After my farming apprenticeship I took part in launching the Washington Young Farmers Coalition. I also started a small farm of my own. I learned how tough this is, and that farmers need a robust network to support them. I got involved in a local farmers market, and joined the Tilth Alliance of Washington. I also learned that I needed off-farm income to support my farm habit.
One of my first farm policy jobs was with the Community Farmland Trust in Olympia, an organization that protects farmland from development and preserves land in perpetuity so a farmer can afford to keep farming. I found my intellectual home, uniting interests in growing food and in food systems, a core passion, and interest of mine.
How did you arrive at your current position as PNW Regional Director with the American Farmland Trust? What does the trust do?
I first began working with the American Farmland Trust in 2014 when I joined the regional advisory council. After relocating to Whatcom County, I worked with several nonprofits including an incubator farm. When the Pacific Northwest Regional Director position came up it seemed like a great fit with its focus on farmland conservation.
The American Farmland Trust was launched 40 years ago as part of the sustainable agricultural movement. We work in partnership with other land trusts to preserve and protect farmland and have protected over seven million acres. We work to ensure sustainable farming that is economically viable, so farmers stay on their land and pass their farms on to future generations. We also promote carbon sequestration in farming practices.
The American Farmland Trust has been working in the Pacific Northwest for 20 years, with a recent focus on the intersection of water quality and agriculture in King and Pierce counties. We work to preserve farmland and support farmers across Washington, Oregon and Idaho.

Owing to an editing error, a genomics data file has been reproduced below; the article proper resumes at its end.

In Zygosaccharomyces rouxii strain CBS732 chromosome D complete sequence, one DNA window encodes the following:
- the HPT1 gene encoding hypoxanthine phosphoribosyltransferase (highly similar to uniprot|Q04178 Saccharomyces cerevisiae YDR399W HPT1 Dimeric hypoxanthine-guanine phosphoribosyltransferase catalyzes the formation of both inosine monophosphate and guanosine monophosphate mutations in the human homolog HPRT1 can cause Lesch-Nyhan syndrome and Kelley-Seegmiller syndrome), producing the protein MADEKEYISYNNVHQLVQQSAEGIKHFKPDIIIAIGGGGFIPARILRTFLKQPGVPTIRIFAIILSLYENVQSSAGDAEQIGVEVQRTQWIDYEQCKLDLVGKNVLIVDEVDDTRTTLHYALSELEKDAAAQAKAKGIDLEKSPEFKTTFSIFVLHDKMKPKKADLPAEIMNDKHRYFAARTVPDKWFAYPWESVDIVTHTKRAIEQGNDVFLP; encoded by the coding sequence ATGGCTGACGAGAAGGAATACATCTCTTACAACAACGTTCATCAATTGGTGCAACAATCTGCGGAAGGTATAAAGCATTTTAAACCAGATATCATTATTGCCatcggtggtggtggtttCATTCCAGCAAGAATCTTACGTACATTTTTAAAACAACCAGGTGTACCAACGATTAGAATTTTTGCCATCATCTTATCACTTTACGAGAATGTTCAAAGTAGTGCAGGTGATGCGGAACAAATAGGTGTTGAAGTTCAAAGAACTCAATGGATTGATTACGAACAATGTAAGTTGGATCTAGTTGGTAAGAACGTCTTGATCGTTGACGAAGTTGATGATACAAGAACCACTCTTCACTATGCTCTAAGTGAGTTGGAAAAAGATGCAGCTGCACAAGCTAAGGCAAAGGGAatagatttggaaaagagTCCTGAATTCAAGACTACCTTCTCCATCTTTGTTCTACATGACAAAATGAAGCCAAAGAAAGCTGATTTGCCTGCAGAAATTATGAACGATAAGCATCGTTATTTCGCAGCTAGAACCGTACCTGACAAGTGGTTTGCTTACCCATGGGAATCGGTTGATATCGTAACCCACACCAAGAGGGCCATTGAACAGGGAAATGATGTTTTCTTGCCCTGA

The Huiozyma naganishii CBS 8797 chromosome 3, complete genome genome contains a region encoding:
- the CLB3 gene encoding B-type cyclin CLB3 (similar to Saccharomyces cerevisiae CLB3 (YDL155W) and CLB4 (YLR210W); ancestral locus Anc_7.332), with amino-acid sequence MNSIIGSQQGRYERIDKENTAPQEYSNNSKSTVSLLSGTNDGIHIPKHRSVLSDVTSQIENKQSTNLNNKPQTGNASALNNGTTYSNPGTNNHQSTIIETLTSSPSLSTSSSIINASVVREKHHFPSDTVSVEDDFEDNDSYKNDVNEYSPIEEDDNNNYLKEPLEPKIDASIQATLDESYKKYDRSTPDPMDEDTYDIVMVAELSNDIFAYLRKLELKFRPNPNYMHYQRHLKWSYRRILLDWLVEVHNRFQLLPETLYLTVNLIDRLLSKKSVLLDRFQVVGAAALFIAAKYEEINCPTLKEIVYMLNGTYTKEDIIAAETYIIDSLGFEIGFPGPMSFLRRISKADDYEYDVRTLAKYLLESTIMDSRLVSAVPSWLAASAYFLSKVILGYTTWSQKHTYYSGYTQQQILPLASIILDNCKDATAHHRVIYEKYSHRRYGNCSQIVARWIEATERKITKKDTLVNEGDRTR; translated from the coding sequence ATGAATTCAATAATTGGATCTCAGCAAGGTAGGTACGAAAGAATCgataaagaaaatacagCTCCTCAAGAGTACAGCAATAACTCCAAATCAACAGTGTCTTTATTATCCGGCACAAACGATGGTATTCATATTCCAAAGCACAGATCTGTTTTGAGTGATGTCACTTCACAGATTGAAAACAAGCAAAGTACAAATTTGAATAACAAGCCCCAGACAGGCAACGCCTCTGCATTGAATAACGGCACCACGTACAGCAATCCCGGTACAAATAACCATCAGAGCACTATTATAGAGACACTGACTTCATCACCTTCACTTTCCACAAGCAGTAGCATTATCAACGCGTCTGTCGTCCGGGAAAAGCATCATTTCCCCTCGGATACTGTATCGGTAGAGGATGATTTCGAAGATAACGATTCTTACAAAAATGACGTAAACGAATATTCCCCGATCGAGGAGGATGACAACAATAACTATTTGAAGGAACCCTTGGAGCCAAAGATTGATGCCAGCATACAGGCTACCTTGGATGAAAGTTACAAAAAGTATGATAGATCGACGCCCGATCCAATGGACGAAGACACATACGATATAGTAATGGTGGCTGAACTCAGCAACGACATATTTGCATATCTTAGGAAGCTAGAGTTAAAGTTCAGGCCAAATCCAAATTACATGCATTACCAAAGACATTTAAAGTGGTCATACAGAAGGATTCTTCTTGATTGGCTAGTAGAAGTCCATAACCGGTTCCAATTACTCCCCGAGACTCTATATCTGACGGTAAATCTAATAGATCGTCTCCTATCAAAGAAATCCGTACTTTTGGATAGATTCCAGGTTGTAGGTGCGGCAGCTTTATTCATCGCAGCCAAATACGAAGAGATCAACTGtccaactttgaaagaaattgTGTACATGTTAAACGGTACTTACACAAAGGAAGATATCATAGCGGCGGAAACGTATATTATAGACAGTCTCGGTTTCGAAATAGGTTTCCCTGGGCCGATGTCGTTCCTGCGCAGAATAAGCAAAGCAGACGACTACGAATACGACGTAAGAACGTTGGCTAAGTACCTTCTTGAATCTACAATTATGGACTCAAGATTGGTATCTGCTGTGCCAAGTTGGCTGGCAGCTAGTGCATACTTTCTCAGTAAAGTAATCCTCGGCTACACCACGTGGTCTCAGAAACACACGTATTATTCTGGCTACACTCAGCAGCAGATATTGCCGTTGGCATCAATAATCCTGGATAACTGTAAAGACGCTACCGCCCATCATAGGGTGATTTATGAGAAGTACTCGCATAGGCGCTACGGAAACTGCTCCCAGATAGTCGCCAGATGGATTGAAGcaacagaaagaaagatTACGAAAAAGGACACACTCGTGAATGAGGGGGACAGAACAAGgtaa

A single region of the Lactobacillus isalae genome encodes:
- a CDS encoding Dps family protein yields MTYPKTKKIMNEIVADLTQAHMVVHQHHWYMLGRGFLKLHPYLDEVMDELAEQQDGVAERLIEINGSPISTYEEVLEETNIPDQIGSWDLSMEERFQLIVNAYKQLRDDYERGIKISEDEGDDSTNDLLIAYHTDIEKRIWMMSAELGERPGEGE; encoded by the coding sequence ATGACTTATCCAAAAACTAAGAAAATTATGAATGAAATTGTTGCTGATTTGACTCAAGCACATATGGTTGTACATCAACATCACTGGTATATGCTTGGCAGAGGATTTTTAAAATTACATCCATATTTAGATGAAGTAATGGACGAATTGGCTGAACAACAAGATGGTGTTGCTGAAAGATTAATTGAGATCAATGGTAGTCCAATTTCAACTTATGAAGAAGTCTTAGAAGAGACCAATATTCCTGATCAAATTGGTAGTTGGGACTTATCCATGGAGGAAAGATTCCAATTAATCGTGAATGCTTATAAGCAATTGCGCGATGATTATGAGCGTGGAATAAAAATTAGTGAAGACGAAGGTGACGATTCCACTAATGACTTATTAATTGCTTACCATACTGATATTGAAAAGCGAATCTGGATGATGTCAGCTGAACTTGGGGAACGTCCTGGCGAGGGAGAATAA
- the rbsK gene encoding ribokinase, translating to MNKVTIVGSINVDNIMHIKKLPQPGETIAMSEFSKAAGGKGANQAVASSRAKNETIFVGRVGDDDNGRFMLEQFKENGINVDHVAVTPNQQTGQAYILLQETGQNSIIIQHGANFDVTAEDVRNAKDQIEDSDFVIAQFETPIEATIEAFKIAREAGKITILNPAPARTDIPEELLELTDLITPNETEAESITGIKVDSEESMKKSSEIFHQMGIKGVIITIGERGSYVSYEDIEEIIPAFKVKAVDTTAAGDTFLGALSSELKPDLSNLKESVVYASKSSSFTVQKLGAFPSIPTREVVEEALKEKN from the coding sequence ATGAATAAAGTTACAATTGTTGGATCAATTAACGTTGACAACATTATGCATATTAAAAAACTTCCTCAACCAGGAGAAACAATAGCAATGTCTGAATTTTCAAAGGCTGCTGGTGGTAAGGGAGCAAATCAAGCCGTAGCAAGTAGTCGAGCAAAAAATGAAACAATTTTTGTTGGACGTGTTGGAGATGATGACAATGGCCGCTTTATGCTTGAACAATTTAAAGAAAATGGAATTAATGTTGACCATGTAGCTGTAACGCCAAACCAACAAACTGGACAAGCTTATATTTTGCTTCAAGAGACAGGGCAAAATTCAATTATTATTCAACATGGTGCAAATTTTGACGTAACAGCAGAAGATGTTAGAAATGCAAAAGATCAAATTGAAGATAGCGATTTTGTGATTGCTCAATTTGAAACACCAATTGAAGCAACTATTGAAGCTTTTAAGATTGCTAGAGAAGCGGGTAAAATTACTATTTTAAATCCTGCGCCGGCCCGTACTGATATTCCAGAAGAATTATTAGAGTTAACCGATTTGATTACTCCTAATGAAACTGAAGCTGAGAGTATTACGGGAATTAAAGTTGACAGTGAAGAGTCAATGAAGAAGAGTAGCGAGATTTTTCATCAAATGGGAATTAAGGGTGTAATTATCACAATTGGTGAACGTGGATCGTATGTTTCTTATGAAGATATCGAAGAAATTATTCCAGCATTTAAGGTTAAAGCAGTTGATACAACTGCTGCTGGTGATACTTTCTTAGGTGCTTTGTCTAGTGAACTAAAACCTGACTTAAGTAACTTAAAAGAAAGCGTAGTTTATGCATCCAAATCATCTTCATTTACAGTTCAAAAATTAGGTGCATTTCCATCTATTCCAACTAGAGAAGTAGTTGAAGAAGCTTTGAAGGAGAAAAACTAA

Are you involved in other areas of agricultural policy?
As part of my role as Pacific Northwest Regional Director for the American Farmland Trust, I serve on the Washington State Food Policy Forum, and in an advisory role with the Washington State Recreation and Conservation Office and the Natural Resource Conservation Service.
Any advice for current Greenway AmeriCorps members?
Hmm….when we were spiked out atop Mount Washington we discovered the best way to keep our bodies going was with peanut butter, banana, and Oreo sandwiches!
But seriously, a huge piece of my experience was being empowered to learn hands-on skills. Being given that space to learn and become a competent, skills driven person was really valuable. As an AmeriCorps member, you also need to build perspective about how what you do fits into the larger picture. I remember attending Greenway board meetings and doing other activities like visiting important locations on the landscape and talking to Greenway founders like Ted Thomsen. Those experiences turned out to be really impactful.
Know of anyone that might be interested in becoming an AmeriCorps member that serves with the Greenway? Check out our openings to see the latest opportunities.